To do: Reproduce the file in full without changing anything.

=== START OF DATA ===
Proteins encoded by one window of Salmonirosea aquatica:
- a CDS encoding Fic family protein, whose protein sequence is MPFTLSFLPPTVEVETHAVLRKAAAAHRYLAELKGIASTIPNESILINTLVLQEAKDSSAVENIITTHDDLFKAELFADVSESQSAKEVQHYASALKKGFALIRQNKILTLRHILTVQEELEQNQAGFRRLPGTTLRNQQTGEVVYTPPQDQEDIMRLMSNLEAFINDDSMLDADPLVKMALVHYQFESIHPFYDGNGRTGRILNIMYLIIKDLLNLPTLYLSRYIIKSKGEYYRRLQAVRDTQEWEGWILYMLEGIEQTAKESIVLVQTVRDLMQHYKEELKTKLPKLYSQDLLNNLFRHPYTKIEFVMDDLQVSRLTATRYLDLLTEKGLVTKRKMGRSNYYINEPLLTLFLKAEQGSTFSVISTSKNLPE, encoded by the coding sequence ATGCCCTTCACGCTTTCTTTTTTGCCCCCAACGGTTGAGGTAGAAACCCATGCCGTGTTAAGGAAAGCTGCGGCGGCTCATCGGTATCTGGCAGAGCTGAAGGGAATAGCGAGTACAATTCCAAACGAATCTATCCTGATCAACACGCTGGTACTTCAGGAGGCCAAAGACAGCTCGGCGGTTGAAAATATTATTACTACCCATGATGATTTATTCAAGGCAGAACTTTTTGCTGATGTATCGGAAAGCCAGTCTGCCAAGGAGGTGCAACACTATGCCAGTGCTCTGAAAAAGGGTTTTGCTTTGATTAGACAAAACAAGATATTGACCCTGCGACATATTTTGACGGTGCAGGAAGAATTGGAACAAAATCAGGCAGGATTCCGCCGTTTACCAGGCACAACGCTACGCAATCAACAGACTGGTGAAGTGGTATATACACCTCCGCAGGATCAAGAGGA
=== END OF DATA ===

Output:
Proteins encoded by one window of Salmonirosea aquatica:
- a CDS encoding Fic family protein, whose protein sequence is MPFTLSFLPPTVEVETHAVLRKAAAAHRYLAELKGIASTIPNESILINTLVLQEAKDSSAVENIITTHDDLFKAELFADVSESQSAKEVQHYASALKKGFALIRQNKILTLRHILTVQEELEQNQAGFRRLPGTTLRNQQTGEVVYTPPQDQEDIMRLMSNLEAFINDDSMLDADPLVKMALVHYQFESIHPFYDGNGRTGRILNIMYLIIKDLLNLPTLYLSRYIIKSKGEYYRRLQAVRDTQEWEGWILYMLEGIEQTAKESIVLVQTVRDLMQHYKEELKTKLPKLYSQDLLNNLFRHPYTKIEFVMDDLQVSRLTATRYLDLLTEKGLVTKRKMGRSNYYINEPLLTLFLKAEQGSTFSVISTSKNLPE, encoded by the coding sequence ATGCCCTTCACGCTTTCTTTTTTGCCCCCAACGGTTGAGGTAGAAACCCATGCCGTGTTAAGGAAAGCTGCGGCGGCTCATCGGTATCTGGCAGAGCTGAAGGGAATAGCGAGTACAATTCCAAACGAATCTATCCTGATCAACACGCTGGTACTTCAGGAGGCCAAAGACAGCTCGGCGGTTGAAAATATTATTACTACCCATGATGATTTATTCAAGGCAGAACTTTTTGCTGATGTATCGGAAAGCCAGTCTGCCAAGGAGGTGCAACACTATGCCAGTGCTCTGAAAAAGGGTTTTGCTTTGATTAGACAAAACAAGATATTGACCCTGCGACATATTTTGACGGTGCAGGAAGAATTGGAACAAAATCAGGCAGGATTCCGCCGTTTACCAGGCACAACGCTACGCAATCAACAGACTGGTGAAGTGGTATATACACCTCCGCAGGATCAAGAGGA